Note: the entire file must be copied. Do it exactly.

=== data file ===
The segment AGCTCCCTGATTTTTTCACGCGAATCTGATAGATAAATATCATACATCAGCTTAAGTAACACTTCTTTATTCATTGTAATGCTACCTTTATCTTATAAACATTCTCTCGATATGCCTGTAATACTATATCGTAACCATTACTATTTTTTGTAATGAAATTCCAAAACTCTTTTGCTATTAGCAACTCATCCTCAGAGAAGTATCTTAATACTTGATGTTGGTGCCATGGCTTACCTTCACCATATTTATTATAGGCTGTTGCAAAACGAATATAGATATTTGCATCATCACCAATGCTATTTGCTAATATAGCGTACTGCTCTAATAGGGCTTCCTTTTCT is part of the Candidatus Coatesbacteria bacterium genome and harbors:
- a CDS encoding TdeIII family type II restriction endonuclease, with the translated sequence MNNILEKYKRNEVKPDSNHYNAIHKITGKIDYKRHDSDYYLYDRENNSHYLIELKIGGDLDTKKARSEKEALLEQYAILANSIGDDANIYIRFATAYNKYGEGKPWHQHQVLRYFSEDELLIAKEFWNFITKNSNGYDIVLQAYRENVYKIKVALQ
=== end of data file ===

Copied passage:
The segment AGCTCCCTGATTTTTTCACGCGAATCTGATAGATAAATATCATACATCAGCTTAAGTAACACTTCTTTATTCATTGTAATGCTACCTTTATCTTATAAACATTCTCTCGATATGCCTGTAATACTATATCGTAACCATTACTATTTTTTGTAATGAAATTCCAAAACTCTTTTGCTATTAGCAACTCATCCTCAGAGAAGTATCTTAATACTTGATGTTGGTGCCATGGCTTACCTTCACCATATTTATTATAGGCTGTTGCAAAACGAATATAGATATTTGCATCATCACCAATGCTATTTGCTAATATAGCGTACTGCTCTAATAGGGCTTCCTTTTCT is part of the Candidatus Coatesbacteria bacterium genome and harbors:
- a CDS encoding TdeIII family type II restriction endonuclease, with the translated sequence MNNILEKYKRNEVKPDSNHYNAIHKITGKIDYKRHDSDYYLYDRENNSHYLIELKIGGDLDTKKARSEKEALLEQYAILANSIGDDANIYIRFATAYNKYGEGKPWHQHQVLRYFSEDELLIAKEFWNFITKNSNGYDIVLQAYRENVYKIKVALQ